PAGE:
Post-Apocalyptic Simpsons Take Reed’s Stage

Putting the “Homer” in “Homeric” 

This year’s mainstage production takes the equally zany and contemplative form of Anne Washburn’s Mr. Burns, A Post-Electric Play. Set in a hypothetical future where a series of nuclear disasters have rendered the world free of electricity and ridden with radiation, Mr. Burns blends a gritty account of post-apocalyptic life with a heartfelt homage to theatre and cultural persistence, all through an intricate and far-reaching layering of references and adaptations. 

The play splits itself into three distinct acts, a span of seven years dividing the first and second, and seventy dividing the second and third. Daniel Yogi (‘25), who plays Homer and a member of the chorus, notes, “It’s a weird show. The first two acts are kind of their own thing, and then the third act is something completely different with a whole different cast.”

The first act kicks off with a motley group of displaced individuals recalling an episode from the fifth season of The Simpsons, Cape Feare (which itself is a parody of the 1962 film Cape Fear and its 1991 remake), as they huddle around a campfire and cast occasional glances out into their desolate and disaster-torn surroundings. Act two takes us to an afternoon seven years later, where the group works through a rehearsal of the same episode, which they are putting on as part of their traveling theatre troupe producing Simpsons-inspired shows; one of now many. Act three, set even further in the future, throws its audience into a striking pageant-play performance which can only be described as a bizarre, mythicized retelling of nuclear disaster intertwined with Simpsons lore and aesthetics.

Washburn began the writing process for Mr. Burns in 2008 by recruiting several friends involved in the New York theatre scene to get together and try to recall Simpsons episodes as best they could over the course of a few sittings. The group settled on Cape Feare, and after transcribing the conversation and teaming with composer Michael Friedman to create a score, Washburn had a solid final script, which wasn’t brought to the stage until its world premiere in 2012 at Washington D.C.’s Woolly Mammoth Theatre Company. It has seen several productions since then, including various international productions in London, Australia, and Sweden. 

After two and a half years of finnegling creative solutions to roadblocks presented by the pandemic, Reed’s theatre department has been preparing to bring Mr. Burns to its own stage, this time fully in-person, with a full company of forty people, not including professors and staff involved. 

Will Stevens (‘23), who is assistant directing for the play, remarks, “It’s a really big show… probably the biggest show that’s happened in Reed theatre, at the very least in a while; both in terms of the amount of people that are involved, the amount of scenery and design elements that are involved, and the amount of singing and dancing that is in this show.”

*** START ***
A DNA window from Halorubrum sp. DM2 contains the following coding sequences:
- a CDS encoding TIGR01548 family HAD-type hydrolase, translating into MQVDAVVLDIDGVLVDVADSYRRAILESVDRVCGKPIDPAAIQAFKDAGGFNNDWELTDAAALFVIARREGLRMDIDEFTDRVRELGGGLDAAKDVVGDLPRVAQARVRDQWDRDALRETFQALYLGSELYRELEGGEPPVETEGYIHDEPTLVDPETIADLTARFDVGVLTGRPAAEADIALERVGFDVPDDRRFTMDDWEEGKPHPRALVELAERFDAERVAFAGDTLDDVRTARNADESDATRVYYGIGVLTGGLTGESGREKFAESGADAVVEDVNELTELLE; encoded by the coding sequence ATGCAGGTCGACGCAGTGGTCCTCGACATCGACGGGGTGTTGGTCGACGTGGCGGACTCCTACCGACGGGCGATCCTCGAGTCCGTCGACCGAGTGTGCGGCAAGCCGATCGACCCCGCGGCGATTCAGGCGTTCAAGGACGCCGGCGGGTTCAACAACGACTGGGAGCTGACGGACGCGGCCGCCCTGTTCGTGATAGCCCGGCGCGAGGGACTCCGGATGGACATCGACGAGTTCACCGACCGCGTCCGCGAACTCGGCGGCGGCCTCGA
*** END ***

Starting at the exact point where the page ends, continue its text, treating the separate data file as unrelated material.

Ever since the play had been decided upon last spring, members of the company have been working up imaginative ways of translating the post-apocalyptic atmosphere to the stage. A text both littered with and founded upon references to TV, film, and other theatrical works, all departments of the crew have delved into their creative repertoire to produce this love letter to the ever changing nature of the cultural conceptions of beloved stories.

“It’s an ode to the power and persistence of media, and how valued it can be to someone,” Yogi says, “we have those things we remember fondly from long ago, and even if we can’t remember every single detail correctly, we can remember enough that we still have that image in our heads and we still know what it made us feel.”

Stevens further extrapolates on Mr. Burns’ central themes: “The way that we value art and the effect it has in our lives; across the seventy-something years this play takes place over, to me that is the biggest change we see. It’s not just about how much of the original Simpsons they can actually remember, but the role it takes in their lives, whether it is just pure nostalgia, or completely throwing out an old system of values. Who cares how accurate or inaccurate it is to the original, let’s turn it into something new, something that matters to us.”

“It’s a really unique take on survival,” Juniper White ‘25, who plays a member of the chorus, adds, “It’s not like, ‘We can survive anything; things are always gonna get better!’ It’s optimistic, but the world is still chaotic. The forces that everyone is up against aren’t always enemies that you can know and understand; there is a lot in this play that nobody understands.”

As Stevens notes, Mr. Burns puts into theatrical production a sentiment articulated best by the words painted onto the traveling theatre troupe of Station Eleven’s caravan, in direct reference to the iconic Star Trek Voyager’s line: survival is insufficient. 

Mr. Burns: A Post-Electric Play runs from Nov. 11th-12th, and 17th-19th from 7:30-10:00 pm. Tickets are available at the door (for cash only) or on Eventbrite. (

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